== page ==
Part of the Art, Money, and the Renaissance blog series
As we pivot from looking at questions of art funding in the Renaissance to issues of art funding in the modern world, I want to take a moment to discuss why the Burning Man Philosophical Center is producing this series in the first place.
Black Rock City is treasured by its citizens as a culture where money cannot buy you citizenship – but many of our best citizens hurt each year as the cost of participating in Black Rock City rises.
Burning Man inspires people to transform their lives around art and whimsy, but as Scott Timberg has shown us in Culture Crash, art and whimsy are increasingly luxury items affordable only to rich hobbyists.
We don’t need that data: we’ve all met too many Burners who are dedicating their lives to doing incredible things in their communities but are struggling to pay rent. Too many artists doing amazing work who are trying to scrape together the cost of materials, let alone find commissions.
The question of how to make a meaningful living in the world is hardly unique to Burners, but the biggest obstacles to the spread and adoption of Burning Man culture are arguable economic: how do people adopting an ethos of Decommidification and Gifting and Communal Effort thrive in a world that, despite the best efforts of utopians (along with many, many, not-so-good efforts), is based on currency transactions?
That is the question underlying most of the concerns and complaints we hear – from ticket prices to art grants to plug-and-play groups on playa. And the truth is there isn’t a clear answer yet.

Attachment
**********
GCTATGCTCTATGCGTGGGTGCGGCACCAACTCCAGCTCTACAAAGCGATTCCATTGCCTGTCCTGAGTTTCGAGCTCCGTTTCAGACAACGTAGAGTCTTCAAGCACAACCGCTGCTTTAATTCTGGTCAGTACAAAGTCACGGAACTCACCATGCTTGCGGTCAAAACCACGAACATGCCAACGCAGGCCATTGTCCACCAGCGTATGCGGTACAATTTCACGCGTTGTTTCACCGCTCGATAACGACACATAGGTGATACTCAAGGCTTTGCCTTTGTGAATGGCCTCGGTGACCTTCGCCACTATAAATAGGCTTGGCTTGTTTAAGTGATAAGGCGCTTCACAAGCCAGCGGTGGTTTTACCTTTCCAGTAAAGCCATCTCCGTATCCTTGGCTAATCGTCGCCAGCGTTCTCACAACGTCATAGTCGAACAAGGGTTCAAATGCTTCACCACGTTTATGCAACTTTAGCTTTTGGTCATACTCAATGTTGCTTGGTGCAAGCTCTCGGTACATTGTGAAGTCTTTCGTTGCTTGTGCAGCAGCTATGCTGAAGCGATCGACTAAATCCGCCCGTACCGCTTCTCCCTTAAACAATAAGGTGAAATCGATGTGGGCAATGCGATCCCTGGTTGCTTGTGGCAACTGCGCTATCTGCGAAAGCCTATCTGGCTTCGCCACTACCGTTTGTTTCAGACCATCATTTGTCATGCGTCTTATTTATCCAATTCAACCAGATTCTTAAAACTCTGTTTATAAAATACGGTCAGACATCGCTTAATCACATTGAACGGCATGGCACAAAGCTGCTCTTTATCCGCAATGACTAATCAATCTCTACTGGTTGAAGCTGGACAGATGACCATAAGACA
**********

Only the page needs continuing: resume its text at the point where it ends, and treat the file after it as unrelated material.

So we’re using the theme of Da Vinci’s Workshop to ask the question. And we’re doing it in public, so you can see what we’re thinking, and even join in. Hopefully come up with even better ideas than the ones we’ve got.
If we succeed, this series will present new ideas and models that can be tested and tried by anyone inspired to do so, in or out of Burning Man. If we fail … well … every Burner knows that sometimes failure can be even more interesting and inspiring than success.
Plus you’ll get to see us fail. Which will be fun.
What’s Happened So Far
So – 14 posts into the Renaissance, what have we learned?
The most vital point, as Larry Harvey illustrated, is that money it not innately opposed to the culture we’re trying to create: the problem is that culture has become subservient to money. It’s a fairly simple equation: money that goes where the culture tells it to enhances that culture; culture that does what money tells it to becomes plastic and soulless.
The Renaissance went to fairly extraordinary lengths – from Florence’s use of two currencies to legal prohibitions on usury to religious damnation – to keep the power of money in check.
A successful use of money in support of culture, Eric Weiner suggests in his book The Geography of Genius, would create two conditions: diversity – of cultures, of ideas within cultures, and of talents and approaches to the world – and “discernment”: the critical faculties needed to filter good work from bad and identify both subtle and important differences.
So to the extent that money brings in diversity — enhancing immigration and travel, creating new communities alongside old ones, and bringing people with different backgrounds and perspectives together on common projects — it can be an engine that powers an art scene.